University of Illinois leading electric machine design effort
Bridget Maiellaro, ECE Illinois
- Prof. Philip Krein and Prof. Patrick Chapman received funding from the Office of Naval Research to investigate improving electric machine design.
- Current design methods were developed over one hundred years ago, and the researchers hope to update these methods for the modern age.
- One such example are 4D design tools which incorporate time and operating dynamics into the design process.
ECE Professor Philip Krein and Associate Professor Patrick Chapman Chapman recently received funding from the Office of Naval Research to further investigations dedicated to improving electric machine design. As a result, the University of Illinois, in collaboration with the Georgia Institute of Technology and Purdue University, will become one of the few institutions in the nation preparing new electromechanics design applications for the next generation of engineers.
"The design methods that are used now were developed more than a hundred years ago, and that sounds great because there has been long experience. But on the other hand, they have never really been updated for modern methods and modern materials," Krein, director of the Grainger Center for Electric Machinery and Electromechanics Endowed Director’s Chair Professor, said. "[The design methods] are way out of date, and there is a lot to be gained, such as better energy efficiency, better performance, and alternative operating ideas."
In addition to developing mathematical models to facilitate machine design, Krein and Chapman have made efforts to assemble a national consortium dedicated to the modern design of electric machines for the past two years. After all, their objective to update machine design has been a key focus of the Grainger Center, which has focused on improving education, technology, and research activities for electric machinery, since it was formed in 1999.
Over the years, Krein and Chapman have sought ways to bring all of the new advances in technology into effect. As a result, they decided to focus their research on 4D design tools, in which time and operating dynamics become the fourth dimension.
"A lot of the design of machines really only takes place with respect to the geometry of the machine, or its 3D design," Chapman, associate director of the Grainger Center, said. "We really want to incorporate how a machine behaves and functions over time. That’s where a lot of the material properties and the use of electronics and machine control come into play."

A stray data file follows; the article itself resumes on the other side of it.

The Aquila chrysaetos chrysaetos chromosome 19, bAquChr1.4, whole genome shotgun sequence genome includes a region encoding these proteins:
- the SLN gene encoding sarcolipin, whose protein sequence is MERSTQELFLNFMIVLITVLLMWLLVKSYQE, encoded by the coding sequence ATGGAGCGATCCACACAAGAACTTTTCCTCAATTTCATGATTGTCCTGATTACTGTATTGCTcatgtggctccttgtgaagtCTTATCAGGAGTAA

With the help of the Office of Naval Research, whose interest in converting the Navy’s diesel engines into electric motors has substantially grown in the past decade, Krein and Chapman were able to begin their three-year project this summer. While the Office of Naval Research requires Navy oriented machines to be the forerunner of case studies and the project, Krein and Chapman said the research will be generally applicable.
"Navy ships are really just the tip of the iceberg," Krein said. "You can think of all kinds of transportation applications all the way down to hybrid electric cars and airplanes, even mundane things like home appliances and small motors. Thousands and thousands of applications have the opportunity to be improved."
Through their ongoing research, Krein and Chapman hope to eventually produce tools that will enable a competent engineer to design electric machines that are light and inexpensive, with improved performance.
"We really want to leverage the advances we have in control electronics," Chapman said. "We hope to take a machine that was designed with a very standard old standby method and compare it to our new design methods that show a very clear cut advantage."
Krein and Chapman invited Georgia Institute of Technology and Purdue University to participate in the research project for a variety of reasons. Georgia Tech is one of the few institutions that still teaches a course on motor design. It is home to Professor Ron Harley, one of the last remaining experts on the design of electric machines. Meanwhile, Purdue has worked with the Office of Naval Research and other organizations interested in updating machine design for many years. Chapman said that the three institutions will each look at different angles of electric machine design.
In addition to the research that will take place on each campus and in the Fourth Naval District in Philadelphia, Krein said the three institutions will search for ways for all students interested in the topic to learn together, using Georgia Tech as a starting point.
"We want to get all students involved with this consortium as a group rather than try to reinvent it at each individual school," Krein said. "We don’t want to reinvent everything. We want to build on and really categorize the past knowledge."
Chapman said the arrangement will allow students at each university to learn the same topics, while teaching one another new things along the way. In addition, he hopes there will be a growing interest in the topic.
"We need not only the research, but we need the students that come out of that research who go out there and establish the benefits," he said. "Industry right now can’t hire people with that knowledge because it hasn’t been taught for a long time. We need to reestablish that... We have the opportunity to be one of the only universities in America teaching the subject. It will give us very good positioning for the area of electric machine design."
In the future, Krein and Chapman hope to rebuild their courses to reflect their ongoing research and developments in the field. In fact, the pair is currently designing a textbook for undergraduate education that includes sections of electric machine design. The book, entitled Electromechanics: The Science and Engineering of Electrical Forces and Motion, is scheduled to be available in late 2009.